Explore Accreditation

How Accreditation Works

Accreditation of an academic unit by an accrediting body is an evaluation process. It leads to a public statement by the accrediting body about the extent to which the academic unit (often a program toward a degree) meets expected educational quality standards.

Through the accreditation process, the faculty, the facilities, the student body, budgets, recruiting practices, admissions procedures, course content, degree completion requirements, and other pertinent issues come under a thorough review. Successful completion of the review provides the reviewed educational institution or a program with a credential. The credential is most often a public statement that the academic unit satisfies a set of quality criteria established by the accrediting body. 

There are separate accrediting bodies and procedures for accrediting institutions and for accredited academic programs. In this portal we focus on accreditation of academic programs in engineering, engineering technology and computing.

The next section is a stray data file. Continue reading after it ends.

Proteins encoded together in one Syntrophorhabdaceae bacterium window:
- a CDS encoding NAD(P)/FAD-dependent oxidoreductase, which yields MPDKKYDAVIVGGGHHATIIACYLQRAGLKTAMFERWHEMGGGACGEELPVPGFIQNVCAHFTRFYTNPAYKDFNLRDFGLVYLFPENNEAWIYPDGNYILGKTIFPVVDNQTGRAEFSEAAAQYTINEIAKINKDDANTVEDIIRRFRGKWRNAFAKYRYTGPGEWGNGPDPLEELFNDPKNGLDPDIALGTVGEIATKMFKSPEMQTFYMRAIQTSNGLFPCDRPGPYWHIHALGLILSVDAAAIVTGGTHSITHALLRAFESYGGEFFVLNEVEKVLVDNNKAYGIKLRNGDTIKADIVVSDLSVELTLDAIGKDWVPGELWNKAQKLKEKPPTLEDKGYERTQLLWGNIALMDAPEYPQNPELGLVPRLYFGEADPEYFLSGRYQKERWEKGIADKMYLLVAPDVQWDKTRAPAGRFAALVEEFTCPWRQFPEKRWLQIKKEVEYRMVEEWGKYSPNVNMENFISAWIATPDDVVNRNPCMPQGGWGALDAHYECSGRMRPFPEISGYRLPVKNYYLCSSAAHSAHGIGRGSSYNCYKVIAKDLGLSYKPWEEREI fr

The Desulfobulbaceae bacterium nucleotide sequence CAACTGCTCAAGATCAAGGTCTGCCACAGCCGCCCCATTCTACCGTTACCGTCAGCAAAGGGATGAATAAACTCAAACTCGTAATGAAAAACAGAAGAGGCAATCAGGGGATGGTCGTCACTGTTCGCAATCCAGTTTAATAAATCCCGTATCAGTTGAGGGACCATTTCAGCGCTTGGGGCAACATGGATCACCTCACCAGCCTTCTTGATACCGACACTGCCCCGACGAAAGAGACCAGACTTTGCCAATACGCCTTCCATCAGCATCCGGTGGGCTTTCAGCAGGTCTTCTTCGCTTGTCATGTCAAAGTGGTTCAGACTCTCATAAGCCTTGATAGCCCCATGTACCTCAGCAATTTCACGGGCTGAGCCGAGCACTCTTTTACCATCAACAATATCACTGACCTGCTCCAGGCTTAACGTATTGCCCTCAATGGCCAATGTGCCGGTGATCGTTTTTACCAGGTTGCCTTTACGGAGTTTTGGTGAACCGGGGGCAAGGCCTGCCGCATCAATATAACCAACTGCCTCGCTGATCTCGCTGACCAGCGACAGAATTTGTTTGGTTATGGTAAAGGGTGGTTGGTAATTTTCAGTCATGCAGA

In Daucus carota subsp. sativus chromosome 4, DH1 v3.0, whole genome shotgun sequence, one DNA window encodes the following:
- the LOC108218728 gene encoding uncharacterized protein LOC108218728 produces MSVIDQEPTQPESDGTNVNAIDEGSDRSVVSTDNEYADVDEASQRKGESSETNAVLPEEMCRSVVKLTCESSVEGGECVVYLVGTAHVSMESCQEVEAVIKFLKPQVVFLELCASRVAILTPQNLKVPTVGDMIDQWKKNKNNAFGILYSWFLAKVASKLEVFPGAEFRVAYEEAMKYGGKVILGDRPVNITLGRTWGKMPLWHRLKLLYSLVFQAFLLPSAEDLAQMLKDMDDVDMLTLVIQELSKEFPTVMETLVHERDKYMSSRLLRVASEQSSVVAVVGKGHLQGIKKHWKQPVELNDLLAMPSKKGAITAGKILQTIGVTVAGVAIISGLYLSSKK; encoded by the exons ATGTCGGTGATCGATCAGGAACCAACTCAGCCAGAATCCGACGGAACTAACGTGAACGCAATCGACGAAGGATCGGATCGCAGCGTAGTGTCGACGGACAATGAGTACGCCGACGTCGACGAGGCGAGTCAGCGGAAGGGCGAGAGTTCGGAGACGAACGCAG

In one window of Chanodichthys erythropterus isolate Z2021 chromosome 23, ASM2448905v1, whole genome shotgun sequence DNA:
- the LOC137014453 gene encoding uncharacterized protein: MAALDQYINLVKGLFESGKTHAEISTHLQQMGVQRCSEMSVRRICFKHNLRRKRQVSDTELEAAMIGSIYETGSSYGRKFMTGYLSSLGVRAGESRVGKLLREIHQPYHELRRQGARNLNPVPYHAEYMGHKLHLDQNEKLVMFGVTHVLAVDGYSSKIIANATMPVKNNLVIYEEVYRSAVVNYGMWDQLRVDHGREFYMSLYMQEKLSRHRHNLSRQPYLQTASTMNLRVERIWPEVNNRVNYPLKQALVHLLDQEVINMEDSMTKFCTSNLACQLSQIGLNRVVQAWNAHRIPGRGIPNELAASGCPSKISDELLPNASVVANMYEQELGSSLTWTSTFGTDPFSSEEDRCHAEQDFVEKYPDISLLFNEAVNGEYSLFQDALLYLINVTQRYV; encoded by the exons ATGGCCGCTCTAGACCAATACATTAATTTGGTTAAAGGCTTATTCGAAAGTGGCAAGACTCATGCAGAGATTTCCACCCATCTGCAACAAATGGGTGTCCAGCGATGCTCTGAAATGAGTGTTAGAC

The accreditation standards, which are established by experts in the field, cover elements such as the quality and size of the faculty, faculty support, student recruiting and retention, student services, student advising, facilities, budgets, admissions procedures, course content, and the degree to which the unit reviews its operations periodically and uses feedback from constituencies to improve operations.

Main Constituencies

The main constituencies of the accreditation process are:

  • Students and prospective students
  • The general public
  • Employers of graduating students and the related industries
  • Academic institutions and their faculty and staff
  • Governmental bodies, especially in Infrastructure management, R&D and standardization 
  • Professional licensing bodies